Amidst eager anticipation of the Presidential Election Petition Tribunal’s verdict, Nigerians find themselves embroiled in an array of controversies stemming from various sources.
Both Atiku Abubakar of the Peoples Democratic Party (PDP) and Peter Obi of the Labour Party (LP) are presently in court aiming to overturn the victory of President Bola Ahmed Tinubu from the All Progressives Congress.
After receiving final statements from all parties involved, the PEPT has adjourned the case for judgment, with the date to be communicated.
The events leading up to the culmination of arguments at the tribunal have brought to light a succession of revelations and unsettling developments.
These unfolding issues have sparked heightened political awareness and engagement among Nigerians, including those previously disinterested in the political process.
Consequently, the tribunal’s matters have riveted Nigerians, intensifying their concerns and expectations with each passing day.
In response to the mounting tension and unease, certain Nigerians launched a campaign titled “All Eyes on the Judiciary.”
Initially trending on social media, the “All Eyes on the Judiciary” campaign soon extended its influence by placing billboards bearing the phrase in major cities, including the Federal Capital Territory (FCT).
The intention behind these billboards is to consistently remind the judges that Nigerians demand nothing but justice. These billboards serve as a constant prompt for the judges to remain resolute and steadfast, delivering a just judgment devoid of bias or intimidation.
Nonetheless, the ruling All Progressives Congress-led federal government reacted negatively, issuing an order for the complete removal of such billboards through a governmental agency. This decision was attributed to the billboards’ alleged attempt to blackmail the presidential election petition tribunal.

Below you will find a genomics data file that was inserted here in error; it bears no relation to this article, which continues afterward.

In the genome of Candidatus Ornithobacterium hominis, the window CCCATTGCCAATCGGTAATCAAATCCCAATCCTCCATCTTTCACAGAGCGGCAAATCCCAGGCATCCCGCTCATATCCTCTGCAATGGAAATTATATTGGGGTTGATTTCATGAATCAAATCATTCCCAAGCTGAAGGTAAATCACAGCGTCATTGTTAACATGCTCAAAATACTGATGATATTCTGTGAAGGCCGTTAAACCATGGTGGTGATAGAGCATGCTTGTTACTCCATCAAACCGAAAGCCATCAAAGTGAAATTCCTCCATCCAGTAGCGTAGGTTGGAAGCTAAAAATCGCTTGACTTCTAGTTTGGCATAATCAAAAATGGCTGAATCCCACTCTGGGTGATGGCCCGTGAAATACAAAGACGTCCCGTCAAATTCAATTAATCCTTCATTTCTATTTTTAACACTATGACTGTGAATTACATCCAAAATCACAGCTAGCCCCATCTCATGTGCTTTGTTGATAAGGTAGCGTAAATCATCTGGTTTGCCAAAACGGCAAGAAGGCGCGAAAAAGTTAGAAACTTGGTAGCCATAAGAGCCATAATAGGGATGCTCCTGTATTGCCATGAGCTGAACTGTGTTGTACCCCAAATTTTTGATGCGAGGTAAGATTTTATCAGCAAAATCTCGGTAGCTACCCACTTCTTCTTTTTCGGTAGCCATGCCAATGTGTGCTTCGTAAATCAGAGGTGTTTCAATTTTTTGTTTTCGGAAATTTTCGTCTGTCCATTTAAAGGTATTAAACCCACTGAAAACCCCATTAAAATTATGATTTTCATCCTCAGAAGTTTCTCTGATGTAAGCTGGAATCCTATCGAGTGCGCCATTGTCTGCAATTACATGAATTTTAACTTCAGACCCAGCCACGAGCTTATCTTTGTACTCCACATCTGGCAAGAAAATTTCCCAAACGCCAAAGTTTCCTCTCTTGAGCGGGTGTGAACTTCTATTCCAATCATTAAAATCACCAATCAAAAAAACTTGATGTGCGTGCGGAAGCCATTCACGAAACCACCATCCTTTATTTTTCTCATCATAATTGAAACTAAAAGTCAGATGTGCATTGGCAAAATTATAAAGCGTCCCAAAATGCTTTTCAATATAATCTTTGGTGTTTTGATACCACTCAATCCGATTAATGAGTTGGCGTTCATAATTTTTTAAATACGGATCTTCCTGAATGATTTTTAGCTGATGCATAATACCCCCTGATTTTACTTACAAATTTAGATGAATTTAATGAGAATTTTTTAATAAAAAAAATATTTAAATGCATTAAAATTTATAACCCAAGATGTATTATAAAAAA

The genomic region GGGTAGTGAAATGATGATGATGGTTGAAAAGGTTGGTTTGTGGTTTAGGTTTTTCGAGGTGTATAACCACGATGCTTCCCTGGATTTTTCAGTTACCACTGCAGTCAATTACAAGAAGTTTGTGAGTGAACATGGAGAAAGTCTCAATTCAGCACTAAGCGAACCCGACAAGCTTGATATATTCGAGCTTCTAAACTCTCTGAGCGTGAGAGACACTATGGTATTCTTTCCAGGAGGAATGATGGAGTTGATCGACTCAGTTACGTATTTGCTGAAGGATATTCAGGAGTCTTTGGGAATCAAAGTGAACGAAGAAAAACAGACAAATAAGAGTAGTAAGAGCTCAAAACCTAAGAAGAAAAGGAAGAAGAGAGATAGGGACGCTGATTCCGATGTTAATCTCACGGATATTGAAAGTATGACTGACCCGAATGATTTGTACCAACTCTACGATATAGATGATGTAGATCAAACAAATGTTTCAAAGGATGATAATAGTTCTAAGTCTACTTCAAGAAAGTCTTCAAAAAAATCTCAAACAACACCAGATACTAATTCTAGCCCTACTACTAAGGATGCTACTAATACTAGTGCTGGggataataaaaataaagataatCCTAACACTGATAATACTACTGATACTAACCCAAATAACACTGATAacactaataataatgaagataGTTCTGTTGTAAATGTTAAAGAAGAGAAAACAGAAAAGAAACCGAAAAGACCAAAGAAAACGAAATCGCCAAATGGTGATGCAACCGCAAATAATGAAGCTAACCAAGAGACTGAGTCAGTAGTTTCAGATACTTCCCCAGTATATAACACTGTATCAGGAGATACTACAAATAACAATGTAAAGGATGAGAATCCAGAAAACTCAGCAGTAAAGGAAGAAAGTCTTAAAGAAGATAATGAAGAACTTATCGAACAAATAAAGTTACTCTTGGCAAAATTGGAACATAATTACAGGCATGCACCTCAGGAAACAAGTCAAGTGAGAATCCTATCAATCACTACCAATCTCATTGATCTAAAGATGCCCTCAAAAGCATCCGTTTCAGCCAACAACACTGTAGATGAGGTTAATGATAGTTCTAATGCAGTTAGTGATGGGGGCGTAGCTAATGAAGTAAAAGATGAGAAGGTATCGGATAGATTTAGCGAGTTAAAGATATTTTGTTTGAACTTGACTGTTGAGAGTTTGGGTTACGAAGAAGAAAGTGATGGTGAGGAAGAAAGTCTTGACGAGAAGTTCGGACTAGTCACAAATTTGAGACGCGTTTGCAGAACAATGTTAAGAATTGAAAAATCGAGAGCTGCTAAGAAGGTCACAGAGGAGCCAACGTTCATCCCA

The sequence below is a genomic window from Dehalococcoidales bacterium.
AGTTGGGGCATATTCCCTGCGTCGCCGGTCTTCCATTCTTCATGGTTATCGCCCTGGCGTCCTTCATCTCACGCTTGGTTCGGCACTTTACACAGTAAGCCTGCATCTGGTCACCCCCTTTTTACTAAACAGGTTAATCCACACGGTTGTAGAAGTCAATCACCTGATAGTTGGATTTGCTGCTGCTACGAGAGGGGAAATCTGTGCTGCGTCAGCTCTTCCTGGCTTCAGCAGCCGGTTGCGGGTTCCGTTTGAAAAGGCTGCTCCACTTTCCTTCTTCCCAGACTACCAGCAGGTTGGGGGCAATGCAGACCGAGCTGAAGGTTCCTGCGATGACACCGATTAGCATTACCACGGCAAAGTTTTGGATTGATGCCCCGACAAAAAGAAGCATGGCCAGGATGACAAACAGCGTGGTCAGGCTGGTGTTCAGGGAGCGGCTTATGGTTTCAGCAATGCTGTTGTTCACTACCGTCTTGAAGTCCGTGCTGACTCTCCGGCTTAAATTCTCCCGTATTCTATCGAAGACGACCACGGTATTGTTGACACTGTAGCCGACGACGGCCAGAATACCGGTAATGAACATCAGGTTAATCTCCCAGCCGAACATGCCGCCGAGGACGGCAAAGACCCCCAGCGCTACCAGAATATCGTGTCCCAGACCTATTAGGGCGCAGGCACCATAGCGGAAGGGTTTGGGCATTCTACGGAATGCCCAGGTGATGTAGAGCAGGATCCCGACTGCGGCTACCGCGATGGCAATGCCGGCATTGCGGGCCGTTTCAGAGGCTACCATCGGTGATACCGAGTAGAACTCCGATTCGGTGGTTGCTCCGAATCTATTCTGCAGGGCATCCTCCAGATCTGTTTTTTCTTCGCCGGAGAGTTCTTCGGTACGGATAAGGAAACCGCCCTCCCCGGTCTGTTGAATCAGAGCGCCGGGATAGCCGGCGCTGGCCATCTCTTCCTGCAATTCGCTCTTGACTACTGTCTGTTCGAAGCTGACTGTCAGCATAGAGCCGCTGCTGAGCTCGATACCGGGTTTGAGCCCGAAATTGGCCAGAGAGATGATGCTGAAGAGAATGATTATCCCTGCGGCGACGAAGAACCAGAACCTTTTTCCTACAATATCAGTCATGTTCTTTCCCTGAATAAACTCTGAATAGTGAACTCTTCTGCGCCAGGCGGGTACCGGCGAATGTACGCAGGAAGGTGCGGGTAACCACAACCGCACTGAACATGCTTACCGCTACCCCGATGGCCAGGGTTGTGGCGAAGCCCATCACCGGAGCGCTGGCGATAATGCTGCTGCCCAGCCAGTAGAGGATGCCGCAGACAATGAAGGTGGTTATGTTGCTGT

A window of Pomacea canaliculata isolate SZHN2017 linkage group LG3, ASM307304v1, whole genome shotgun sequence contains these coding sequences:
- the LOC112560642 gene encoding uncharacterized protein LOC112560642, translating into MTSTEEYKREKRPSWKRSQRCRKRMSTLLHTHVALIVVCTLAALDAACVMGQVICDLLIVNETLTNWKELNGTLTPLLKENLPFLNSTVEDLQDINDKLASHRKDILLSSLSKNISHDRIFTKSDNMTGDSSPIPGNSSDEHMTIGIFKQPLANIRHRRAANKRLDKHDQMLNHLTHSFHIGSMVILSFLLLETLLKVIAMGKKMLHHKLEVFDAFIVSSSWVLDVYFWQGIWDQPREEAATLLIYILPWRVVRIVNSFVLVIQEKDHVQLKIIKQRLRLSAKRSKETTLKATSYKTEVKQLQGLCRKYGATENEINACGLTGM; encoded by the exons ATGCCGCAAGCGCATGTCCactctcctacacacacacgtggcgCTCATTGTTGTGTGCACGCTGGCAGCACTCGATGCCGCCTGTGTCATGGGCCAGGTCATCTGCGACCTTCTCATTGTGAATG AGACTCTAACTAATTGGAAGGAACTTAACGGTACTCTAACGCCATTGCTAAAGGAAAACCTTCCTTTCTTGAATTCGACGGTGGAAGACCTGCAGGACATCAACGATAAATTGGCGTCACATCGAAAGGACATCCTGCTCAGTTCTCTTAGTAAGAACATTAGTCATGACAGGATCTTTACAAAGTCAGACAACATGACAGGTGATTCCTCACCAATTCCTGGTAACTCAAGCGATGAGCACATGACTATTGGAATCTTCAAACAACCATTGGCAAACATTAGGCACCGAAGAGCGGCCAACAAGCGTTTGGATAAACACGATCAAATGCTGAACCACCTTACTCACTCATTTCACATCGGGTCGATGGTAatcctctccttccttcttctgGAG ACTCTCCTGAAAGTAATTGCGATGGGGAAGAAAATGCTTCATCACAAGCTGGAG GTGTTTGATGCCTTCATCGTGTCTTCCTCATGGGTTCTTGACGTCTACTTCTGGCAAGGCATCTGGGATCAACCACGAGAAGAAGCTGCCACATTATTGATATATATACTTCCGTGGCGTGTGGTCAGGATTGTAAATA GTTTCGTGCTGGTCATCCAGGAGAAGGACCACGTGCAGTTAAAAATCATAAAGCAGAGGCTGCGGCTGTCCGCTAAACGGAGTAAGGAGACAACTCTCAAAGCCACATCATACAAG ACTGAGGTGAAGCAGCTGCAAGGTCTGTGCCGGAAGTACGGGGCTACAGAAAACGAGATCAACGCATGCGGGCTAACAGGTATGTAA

This directive came from the Advertising Regulatory Council of Nigeria (ARCON), which was also instructed to penalize those responsible for the billboards.
Subsequently, the council disbanded the Advertising Standard Panel (ASP), a regulatory body within the agency responsible for ensuring advertisements adhere to legal standards and ethical codes. The council also suspended the Director and Deputy Director of ASP due to perceived negligence in executing their duties as advertising gatekeepers.
In a statement, Dr. Olalekan Fadolapo, the Director-General of ARCON, announced the council’s intention to investigate the circumstances leading to the approval of the controversial advert and the violation of vetting guidelines.
Fadolapo stated, “The advertisement is controversial and capable of instigating public unrest and breach of public peace. It is considered as blackmail against the Nigerian Judiciary, the Presidential Election Petition Tribunal, and particularly the Honourable Justices of the Tribunal…”
This action by the government has sparked diverse reactions. While some believe the government has something to hide, others view the billboards as a threat and an act of blackmail against the judiciary.
Critics argue that this move carries undertones of authoritarianism and dictatorship that should be resisted.
Among those challenging the government’s actions is Phrank Shaibu, the Special Assistant on Public Communications to Atiku Abubakar. He perceives these actions as evidence of President Tinubu’s authoritarian tendencies and an assault on freedom of speech.
Shaibu contends that the billboards simply encourage vigilance on the judiciary, a vital aspect of social justice. He emphasizes that their message of “All Eyes on the Judiciary” is not a threat but an essential part of accountability.
Human rights lawyer Inibehe Effiong supports this viewpoint, asserting that the billboards’ message does not incite unrest and criticizing the government for stifling freedom of expression.
In response to the government’s actions, the sponsors of the billboards assert their right to free speech and insist that their message is not blackmail. They maintain that Nigerians have a constitutional duty to hold government officials accountable.
Nevertheless, labor activist Chief Frank Kokori supports the government’s stance, asserting that such billboards amount to blackmail against the judiciary, a sacred institution.
Kokori contends that the government’s actions align with protecting the sanctity of the judiciary and preventing potential abuses against it.
As the debate rages on, Nigerians continue to grapple with the delicate balance between freedom of expression, accountability, and the responsibilities of a just judiciary.
The provided information is intended for general awareness and may not be entirely accurate or up-to-date. The post disclaims any warranties regarding the completeness, accuracy, or reliability of the content, services, or graphics on the website. It advises caution when using the information for any purpose.